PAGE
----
Even contemporary members of the media did not take the epidemic seriously. In 1984, when more than 4,200 had died, Kinsolving once again tried to ask about the issue, and once again he was mocked by Speakes for doing so:Speakes: Lester is beginning to circle now. He's moving up front. Go ahead.
Kinsolving: Since the Centers for Disease Control in Atlanta report is going to… [Press pool laughter.]
Speakes: This is going to be an AIDS question.
Kinsolving: …that an estimated…
Speakes: You were close.
Kinsolving: Can I ask the question, Larry? That an estimated 300,000 people have been exposed to AIDS, which can be transmitted through saliva. Will the president, as commander in chief, take steps to protect armed forces, food, and medical services from AIDS patients or those who run the risk of spreading AIDS in the same manner that they bed typhoid fever people from being involved in the health or food services? [Laughter from the press pool.]
Speakes: I don't know.
Kinsolving: Is the president concerned about this subject, Larry?
Speakes: I haven't heard him express concern.
Kinsolving: That seems to have evoked such jocular reaction here. [Press pool laughter.]
Unidentified person: It isn't only the jocks, Lester.
Unidentified person: Has he sworn off water faucets now?
Kinsolving: No, but I mean, is he going to do anything, Larry?
Speakes: Lester, I have not heard him express anything. Sorry.
Kinsolving: You mean he has expressed no opinion about this epidemic?
Speakes: No, but I must confess I haven't asked him about it.
Kinsolving: Will you ask him, Larry?
Speakes: Have you been checked? [Press pool laughter.]
Unidentified person: Is the president going to ban mouth-to-mouth kissing?
Kinsolving: What? Pardon? I didn't hear your answer.
Speakes: [Laughs.] Ah, it's hard work. I don't get paid enough. Um. Is there anything else we need to do here?
In 1984, Health and Human Services Secretary Margaret Heckler (shown to the left in the photo above) announced the discovery of the virus that caused AIDS, the development of an AIDS test, and forecast that a vaccine would be available by 1986. But that prediction never became reality. The year before, in 1983, Heckler and New York City Mayor Ed Koch went to the hospital bedside of a 40-year-old AIDS patient named Peter Justice. Heckler held Justice’s hand, both out of compassion and to allay fears about how the disease was spread. Unlike others in her administration, Heckler showed a more empathetic and sympathetic perspective. She said, “We ought to be comforting the sick, rather than afflicting them and making them a class of outcasts.” Justice appeared to appreciate the visit, telling the media, “I’m delighted she’s here, I’m delighted she cares.”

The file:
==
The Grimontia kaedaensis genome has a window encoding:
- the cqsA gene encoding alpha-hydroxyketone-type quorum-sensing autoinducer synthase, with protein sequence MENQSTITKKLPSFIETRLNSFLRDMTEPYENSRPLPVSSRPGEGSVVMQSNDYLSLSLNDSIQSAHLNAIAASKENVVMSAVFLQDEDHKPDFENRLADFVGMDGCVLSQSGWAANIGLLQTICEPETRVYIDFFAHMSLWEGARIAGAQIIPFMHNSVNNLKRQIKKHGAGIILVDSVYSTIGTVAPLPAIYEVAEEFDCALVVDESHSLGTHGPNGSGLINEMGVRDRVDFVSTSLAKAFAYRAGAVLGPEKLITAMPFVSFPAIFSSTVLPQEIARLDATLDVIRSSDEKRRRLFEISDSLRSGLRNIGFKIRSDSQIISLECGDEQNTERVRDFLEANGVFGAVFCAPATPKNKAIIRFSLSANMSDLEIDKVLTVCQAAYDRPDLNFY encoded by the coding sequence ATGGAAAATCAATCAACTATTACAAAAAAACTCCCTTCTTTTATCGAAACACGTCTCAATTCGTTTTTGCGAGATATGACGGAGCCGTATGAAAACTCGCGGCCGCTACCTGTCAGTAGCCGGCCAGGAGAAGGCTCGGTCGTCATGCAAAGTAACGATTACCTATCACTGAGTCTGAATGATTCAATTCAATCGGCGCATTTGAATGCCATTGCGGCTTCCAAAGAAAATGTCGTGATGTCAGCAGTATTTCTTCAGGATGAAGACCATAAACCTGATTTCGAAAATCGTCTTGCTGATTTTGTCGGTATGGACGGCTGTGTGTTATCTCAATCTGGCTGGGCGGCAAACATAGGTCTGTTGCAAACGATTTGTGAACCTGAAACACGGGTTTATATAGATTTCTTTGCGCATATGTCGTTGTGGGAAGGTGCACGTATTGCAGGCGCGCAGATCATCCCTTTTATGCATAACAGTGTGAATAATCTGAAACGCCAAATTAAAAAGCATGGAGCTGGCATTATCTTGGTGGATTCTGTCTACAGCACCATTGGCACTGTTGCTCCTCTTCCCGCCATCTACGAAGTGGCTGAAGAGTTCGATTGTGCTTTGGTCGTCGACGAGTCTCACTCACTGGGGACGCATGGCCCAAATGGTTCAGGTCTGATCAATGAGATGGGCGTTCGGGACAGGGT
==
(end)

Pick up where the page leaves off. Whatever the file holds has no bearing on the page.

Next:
Even after Heckler’s announcement, Reagan never publicly uttered the word “AIDS” until 1985, by which time over 12,000 Americans had died and the virus had begun to spread swiftly through hemophiliac populations and injection drug users. Reagan first mentioned AIDS, in response to a question at a press conference, on Sept. 17, 1985. On Feb. 5, 1986, he visited to the Department of Health and Human Services where he said, “One of our highest public health priorities is going to be continuing to find a cure for AIDS.” He announced that he had directed Surgeon General C. Everett Koop to prepare a major report on the disease.
Heckler herself was fired later that year, though it was spun as a promotion when she was appointed as Ambassador to Ireland.President Reagan today asked Margaret M. Heckler to give up her post as the Secretary of Health and Human Services and to become Ambassador to Ireland. Heckler had complained that it was very difficult for her to get the topic of AIDS on Cabinet meeting agendas or to discuss the crisis in detail with President Reagan. Speakes announced her exit as HHS Secretary, stating that Heckler had a private meeting with the President. It was reported that Donald T. Regan, the White House chief of staff, had waged a behind-the-scenes campaign to have Heckler removed.
The Reagan administration increased AIDS funding requests from $8 million in 1982 to $26.5 million in 1983. Congress raised that to $44 million, and the number essentially doubled every year thereafter during Reagan’s presidency.
In 1987, zidovudine, or AZT, became the first drug approved to treat AIDS. But the drug only seemed to slow the progression of the disease, and did not cure it prevent death. Patients were prescribed to take an AZT pill every four hours, night and day, forever. It was later discovered that this amount of AZT amounted to a toxic overdose.
Following is the audio of the press conferences referenced above: